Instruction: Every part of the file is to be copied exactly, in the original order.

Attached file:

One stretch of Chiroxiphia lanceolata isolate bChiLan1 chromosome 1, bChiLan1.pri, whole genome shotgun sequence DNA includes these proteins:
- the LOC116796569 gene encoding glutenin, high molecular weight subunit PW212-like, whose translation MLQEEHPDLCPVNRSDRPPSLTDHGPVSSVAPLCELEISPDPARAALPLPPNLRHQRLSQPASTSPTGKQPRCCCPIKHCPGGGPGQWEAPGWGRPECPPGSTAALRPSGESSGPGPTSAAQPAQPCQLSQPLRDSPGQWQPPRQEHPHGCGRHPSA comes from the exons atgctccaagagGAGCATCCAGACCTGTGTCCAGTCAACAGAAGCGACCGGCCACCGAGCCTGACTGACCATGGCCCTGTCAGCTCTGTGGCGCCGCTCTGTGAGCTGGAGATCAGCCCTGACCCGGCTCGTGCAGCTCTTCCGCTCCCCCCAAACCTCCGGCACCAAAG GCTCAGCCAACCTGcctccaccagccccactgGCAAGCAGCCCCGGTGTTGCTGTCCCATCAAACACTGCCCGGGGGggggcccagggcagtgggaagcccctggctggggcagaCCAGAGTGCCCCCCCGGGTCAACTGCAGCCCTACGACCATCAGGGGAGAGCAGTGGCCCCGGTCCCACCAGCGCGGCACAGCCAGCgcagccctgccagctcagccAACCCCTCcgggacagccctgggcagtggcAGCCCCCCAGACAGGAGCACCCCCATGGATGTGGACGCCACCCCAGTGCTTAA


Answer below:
One stretch of Chiroxiphia lanceolata isolate bChiLan1 chromosome 1, bChiLan1.pri, whole genome shotgun sequence DNA includes these proteins:
- the LOC116796569 gene encoding glutenin, high molecular weight subunit PW212-like, whose translation MLQEEHPDLCPVNRSDRPPSLTDHGPVSSVAPLCELEISPDPARAALPLPPNLRHQRLSQPASTSPTGKQPRCCCPIKHCPGGGPGQWEAPGWGRPECPPGSTAALRPSGESSGPGPTSAAQPAQPCQLSQPLRDSPGQWQPPRQEHPHGCGRHPSA comes from the exons atgctccaagagGAGCATCCAGACCTGTGTCCAGTCAACAGAAGCGACCGGCCACCGAGCCTGACTGACCATGGCCCTGTCAGCTCTGTGGCGCCGCTCTGTGAGCTGGAGATCAGCCCTGACCCGGCTCGTGCAGCTCTTCCGCTCCCCCCAAACCTCCGGCACCAAAG GCTCAGCCAACCTGcctccaccagccccactgGCAAGCAGCCCCGGTGTTGCTGTCCCATCAAACACTGCCCGGGGGggggcccagggcagtgggaagcccctggctggggcagaCCAGAGTGCCCCCCCGGGTCAACTGCAGCCCTACGACCATCAGGGGAGAGCAGTGGCCCCGGTCCCACCAGCGCGGCACAGCCAGCgcagccctgccagctcagccAACCCCTCcgggacagccctgggcagtggcAGCCCCCCAGACAGGAGCACCCCCATGGATGTGGACGCCACCCCAGTGCTTAA